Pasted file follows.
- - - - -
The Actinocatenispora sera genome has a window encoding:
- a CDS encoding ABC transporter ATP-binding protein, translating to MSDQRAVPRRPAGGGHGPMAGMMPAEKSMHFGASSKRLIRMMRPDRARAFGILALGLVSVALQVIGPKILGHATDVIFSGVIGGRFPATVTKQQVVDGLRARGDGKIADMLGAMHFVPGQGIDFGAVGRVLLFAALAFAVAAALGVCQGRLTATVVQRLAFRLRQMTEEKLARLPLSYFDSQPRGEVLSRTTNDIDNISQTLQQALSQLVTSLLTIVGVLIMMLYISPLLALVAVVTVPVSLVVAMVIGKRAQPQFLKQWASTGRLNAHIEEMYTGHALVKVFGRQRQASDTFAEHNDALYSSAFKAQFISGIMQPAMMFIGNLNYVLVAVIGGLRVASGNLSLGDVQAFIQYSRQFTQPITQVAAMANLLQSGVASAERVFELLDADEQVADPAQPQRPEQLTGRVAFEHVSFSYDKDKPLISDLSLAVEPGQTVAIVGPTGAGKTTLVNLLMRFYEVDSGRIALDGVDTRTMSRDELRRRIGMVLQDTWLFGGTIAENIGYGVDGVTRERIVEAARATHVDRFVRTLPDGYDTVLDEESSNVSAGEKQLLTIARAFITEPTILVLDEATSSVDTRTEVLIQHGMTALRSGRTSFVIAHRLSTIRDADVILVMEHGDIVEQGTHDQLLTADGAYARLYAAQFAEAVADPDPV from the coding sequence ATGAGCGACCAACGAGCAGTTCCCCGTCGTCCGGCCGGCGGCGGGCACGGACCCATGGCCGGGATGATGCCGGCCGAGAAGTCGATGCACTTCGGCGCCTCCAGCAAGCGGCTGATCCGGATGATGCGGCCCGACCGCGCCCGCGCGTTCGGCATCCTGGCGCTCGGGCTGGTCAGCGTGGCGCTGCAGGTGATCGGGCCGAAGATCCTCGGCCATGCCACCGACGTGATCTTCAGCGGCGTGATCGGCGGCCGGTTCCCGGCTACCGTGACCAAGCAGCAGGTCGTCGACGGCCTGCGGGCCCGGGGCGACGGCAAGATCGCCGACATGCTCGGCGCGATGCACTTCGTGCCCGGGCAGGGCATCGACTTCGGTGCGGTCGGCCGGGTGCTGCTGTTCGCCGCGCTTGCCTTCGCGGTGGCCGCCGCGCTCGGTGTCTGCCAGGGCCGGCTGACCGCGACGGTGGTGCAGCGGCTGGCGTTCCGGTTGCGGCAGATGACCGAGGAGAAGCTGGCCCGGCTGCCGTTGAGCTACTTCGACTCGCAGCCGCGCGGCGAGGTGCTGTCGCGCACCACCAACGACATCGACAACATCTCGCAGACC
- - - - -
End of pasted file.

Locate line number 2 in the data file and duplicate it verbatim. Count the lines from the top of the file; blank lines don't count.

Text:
- a CDS encoding ABC transporter ATP-binding protein, translating to MSDQRAVPRRPAGGGHGPMAGMMPAEKSMHFGASSKRLIRMMRPDRARAFGILALGLVSVALQVIGPKILGHATDVIFSGVIGGRFPATVTKQQVVDGLRARGDGKIADMLGAMHFVPGQGIDFGAVGRVLLFAALAFAVAAALGVCQGRLTATVVQRLAFRLRQMTEEKLARLPLSYFDSQPRGEVLSRTTNDIDNISQTLQQALSQLVTSLLTIVGVLIMMLYISPLLALVAVVTVPVSLVVAMVIGKRAQPQFLKQWASTGRLNAHIEEMYTGHALVKVFGRQRQASDTFAEHNDALYSSAFKAQFISGIMQPAMMFIGNLNYVLVAVIGGLRVASGNLSLGDVQAFIQYSRQFTQPITQVAAMANLLQSGVASAERVFELLDADEQVADPAQPQRPEQLTGRVAFEHVSFSYDKDKPLISDLSLAVEPGQTVAIVGPTGAGKTTLVNLLMRFYEVDSGRIALDGVDTRTMSRDELRRRIGMVLQDTWLFGGTIAENIGYGVDGVTRERIVEAARATHVDRFVRTLPDGYDTVLDEESSNVSAGEKQLLTIARAFITEPTILVLDEATSSVDTRTEVLIQHGMTALRSGRTSFVIAHRLSTIRDADVILVMEHGDIVEQGTHDQLLTADGAYARLYAAQFAEAVADPDPV from the coding sequence ATGAGCGACCAACGAGCAGTTCCCCGTCGTCCGGCCGGCGGCGGGCACGGACCCATGGCCGGGATGATGCCGGCCGAGAAGTCGATGCACTTCGGCGCCTCCAGCAAGCGGCTGATCCGGATGATGCGGCCCGACCGCGCCCGCGCGTTCGGCATCCTGGCGCTCGGGCTGGTCAGCGTGGCGCTGCAGGTGATCGGGCCGAAGATCCTCGGCCATGCCACCGACGTGATCTTCAGCGGCGTGATCGGCGGCCGGTTCCCGGCTACCGTGACCAAGCAGCAGGTCGTCGACGGCCTGCGGGCCCGGGGCGACGGCAAGATCGCCGACATGCTCGGCGCGATGCACTTCGTGCCCGGGCAGGGCATCGACTTCGGTGCGGTCGGCCGGGTGCTGCTGTTCGCCGCGCTTGCCTTCGCGGTGGCCGCCGCGCTCGGTGTCTGCCAGGGCCGGCTGACCGCGACGGTGGTGCAGCGGCTGGCGTTCCGGTTGCGGCAGATGACCGAGGAGAAGCTGGCCCGGCTGCCGTTGAGCTACTTCGACTCGCAGCCGCGCGGCGAGGTGCTGTCGCGCACCACCAACGACATCGACAACATCTCGCAGACC